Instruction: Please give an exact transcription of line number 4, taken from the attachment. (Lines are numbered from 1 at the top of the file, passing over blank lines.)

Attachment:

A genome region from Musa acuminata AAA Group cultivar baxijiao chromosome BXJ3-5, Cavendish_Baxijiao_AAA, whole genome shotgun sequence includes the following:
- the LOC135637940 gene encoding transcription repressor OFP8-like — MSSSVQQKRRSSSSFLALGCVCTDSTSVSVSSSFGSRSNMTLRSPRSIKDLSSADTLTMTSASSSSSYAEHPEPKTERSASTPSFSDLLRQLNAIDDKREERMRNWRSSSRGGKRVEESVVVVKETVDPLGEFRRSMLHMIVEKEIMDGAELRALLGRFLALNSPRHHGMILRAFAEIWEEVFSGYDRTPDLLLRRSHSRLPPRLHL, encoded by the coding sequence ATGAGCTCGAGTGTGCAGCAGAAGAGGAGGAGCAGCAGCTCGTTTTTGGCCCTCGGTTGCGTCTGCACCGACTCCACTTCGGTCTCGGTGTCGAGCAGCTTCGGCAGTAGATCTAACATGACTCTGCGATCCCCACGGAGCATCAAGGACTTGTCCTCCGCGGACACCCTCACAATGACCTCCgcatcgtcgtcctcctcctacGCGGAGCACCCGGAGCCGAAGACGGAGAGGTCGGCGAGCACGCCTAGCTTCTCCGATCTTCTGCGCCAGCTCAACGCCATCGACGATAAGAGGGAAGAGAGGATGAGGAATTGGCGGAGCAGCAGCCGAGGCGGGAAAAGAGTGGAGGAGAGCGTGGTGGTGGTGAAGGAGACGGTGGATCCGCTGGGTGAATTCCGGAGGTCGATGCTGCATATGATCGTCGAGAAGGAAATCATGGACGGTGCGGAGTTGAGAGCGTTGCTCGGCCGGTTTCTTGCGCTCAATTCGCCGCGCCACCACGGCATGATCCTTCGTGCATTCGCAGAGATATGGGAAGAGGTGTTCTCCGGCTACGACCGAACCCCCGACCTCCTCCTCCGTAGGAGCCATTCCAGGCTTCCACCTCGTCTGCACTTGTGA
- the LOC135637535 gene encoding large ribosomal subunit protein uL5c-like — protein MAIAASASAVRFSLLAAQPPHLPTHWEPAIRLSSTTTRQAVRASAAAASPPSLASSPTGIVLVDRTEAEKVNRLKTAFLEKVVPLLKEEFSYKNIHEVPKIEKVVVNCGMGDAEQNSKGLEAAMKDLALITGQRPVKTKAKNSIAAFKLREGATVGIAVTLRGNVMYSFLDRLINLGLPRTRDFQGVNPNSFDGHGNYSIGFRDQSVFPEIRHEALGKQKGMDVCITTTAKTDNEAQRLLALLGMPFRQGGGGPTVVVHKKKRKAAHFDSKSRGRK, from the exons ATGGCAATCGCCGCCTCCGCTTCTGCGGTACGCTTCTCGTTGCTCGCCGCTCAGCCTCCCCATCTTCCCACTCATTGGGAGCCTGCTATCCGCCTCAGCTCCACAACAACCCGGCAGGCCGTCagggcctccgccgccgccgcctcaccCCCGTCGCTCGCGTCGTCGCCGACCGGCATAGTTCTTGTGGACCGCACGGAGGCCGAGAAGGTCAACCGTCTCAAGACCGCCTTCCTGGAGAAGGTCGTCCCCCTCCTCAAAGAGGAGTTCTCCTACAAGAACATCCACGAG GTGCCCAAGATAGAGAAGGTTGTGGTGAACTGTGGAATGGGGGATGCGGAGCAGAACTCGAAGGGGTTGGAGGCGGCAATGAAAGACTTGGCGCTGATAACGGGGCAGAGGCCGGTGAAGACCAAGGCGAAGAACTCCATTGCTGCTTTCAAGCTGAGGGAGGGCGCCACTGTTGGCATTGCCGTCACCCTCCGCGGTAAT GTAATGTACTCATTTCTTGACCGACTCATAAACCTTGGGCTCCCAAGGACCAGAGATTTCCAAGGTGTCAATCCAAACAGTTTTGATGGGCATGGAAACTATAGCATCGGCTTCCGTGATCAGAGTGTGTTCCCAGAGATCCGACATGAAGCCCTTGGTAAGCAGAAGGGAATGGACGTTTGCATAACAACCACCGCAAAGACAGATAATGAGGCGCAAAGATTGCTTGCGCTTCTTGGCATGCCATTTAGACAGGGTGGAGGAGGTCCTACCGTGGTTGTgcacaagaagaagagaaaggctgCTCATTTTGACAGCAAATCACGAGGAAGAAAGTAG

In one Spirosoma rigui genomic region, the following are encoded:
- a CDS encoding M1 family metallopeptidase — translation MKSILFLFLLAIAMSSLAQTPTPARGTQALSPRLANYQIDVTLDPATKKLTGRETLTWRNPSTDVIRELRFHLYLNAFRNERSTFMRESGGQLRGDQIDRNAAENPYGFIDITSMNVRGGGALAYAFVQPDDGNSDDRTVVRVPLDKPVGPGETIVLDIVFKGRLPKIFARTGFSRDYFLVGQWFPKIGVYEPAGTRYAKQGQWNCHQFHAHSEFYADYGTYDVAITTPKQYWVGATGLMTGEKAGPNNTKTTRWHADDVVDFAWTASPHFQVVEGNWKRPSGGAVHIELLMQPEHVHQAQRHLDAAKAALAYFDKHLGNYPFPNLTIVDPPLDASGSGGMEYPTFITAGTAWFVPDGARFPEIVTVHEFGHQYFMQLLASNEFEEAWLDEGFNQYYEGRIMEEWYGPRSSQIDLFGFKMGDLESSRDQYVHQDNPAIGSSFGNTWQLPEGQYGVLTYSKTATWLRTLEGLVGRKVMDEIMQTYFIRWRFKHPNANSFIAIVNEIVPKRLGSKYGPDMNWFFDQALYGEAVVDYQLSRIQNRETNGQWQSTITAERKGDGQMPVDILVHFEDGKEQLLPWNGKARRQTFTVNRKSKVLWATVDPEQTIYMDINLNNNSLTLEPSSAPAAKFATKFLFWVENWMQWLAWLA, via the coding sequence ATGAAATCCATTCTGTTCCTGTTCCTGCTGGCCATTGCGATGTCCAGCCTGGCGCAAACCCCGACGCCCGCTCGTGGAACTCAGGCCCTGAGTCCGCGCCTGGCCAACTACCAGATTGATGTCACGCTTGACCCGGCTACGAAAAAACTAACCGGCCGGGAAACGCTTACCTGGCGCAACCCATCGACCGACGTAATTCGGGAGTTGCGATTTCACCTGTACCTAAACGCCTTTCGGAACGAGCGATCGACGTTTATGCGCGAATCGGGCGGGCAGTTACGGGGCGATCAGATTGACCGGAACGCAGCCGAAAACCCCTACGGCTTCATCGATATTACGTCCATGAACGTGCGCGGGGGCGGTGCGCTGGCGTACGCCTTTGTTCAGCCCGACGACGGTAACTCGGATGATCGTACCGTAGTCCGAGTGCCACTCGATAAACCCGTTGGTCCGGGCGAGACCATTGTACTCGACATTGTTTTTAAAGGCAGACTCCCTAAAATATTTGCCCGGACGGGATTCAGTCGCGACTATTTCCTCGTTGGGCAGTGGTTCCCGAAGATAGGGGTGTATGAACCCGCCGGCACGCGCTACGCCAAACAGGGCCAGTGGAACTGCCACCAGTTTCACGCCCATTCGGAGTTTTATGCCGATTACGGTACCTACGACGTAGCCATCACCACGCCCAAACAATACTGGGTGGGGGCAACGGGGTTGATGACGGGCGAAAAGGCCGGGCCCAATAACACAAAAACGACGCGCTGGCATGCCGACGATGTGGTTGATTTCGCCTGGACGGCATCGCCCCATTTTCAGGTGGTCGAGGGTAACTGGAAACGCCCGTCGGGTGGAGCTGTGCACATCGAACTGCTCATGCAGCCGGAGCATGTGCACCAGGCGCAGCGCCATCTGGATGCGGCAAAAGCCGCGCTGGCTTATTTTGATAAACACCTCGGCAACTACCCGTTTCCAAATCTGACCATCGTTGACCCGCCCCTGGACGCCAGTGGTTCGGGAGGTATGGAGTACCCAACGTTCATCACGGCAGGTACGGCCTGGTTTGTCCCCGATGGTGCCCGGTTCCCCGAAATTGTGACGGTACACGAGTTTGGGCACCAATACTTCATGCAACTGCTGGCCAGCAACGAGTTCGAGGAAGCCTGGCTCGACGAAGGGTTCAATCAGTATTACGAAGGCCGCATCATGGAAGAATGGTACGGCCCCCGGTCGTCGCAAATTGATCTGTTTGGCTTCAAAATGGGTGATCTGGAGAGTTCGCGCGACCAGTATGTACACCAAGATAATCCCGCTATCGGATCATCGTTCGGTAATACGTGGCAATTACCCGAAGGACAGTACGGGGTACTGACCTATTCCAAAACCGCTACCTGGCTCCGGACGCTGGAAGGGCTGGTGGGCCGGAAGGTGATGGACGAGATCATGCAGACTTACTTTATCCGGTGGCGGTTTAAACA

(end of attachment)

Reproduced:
In one Spirosoma rigui genomic region, the following are encoded: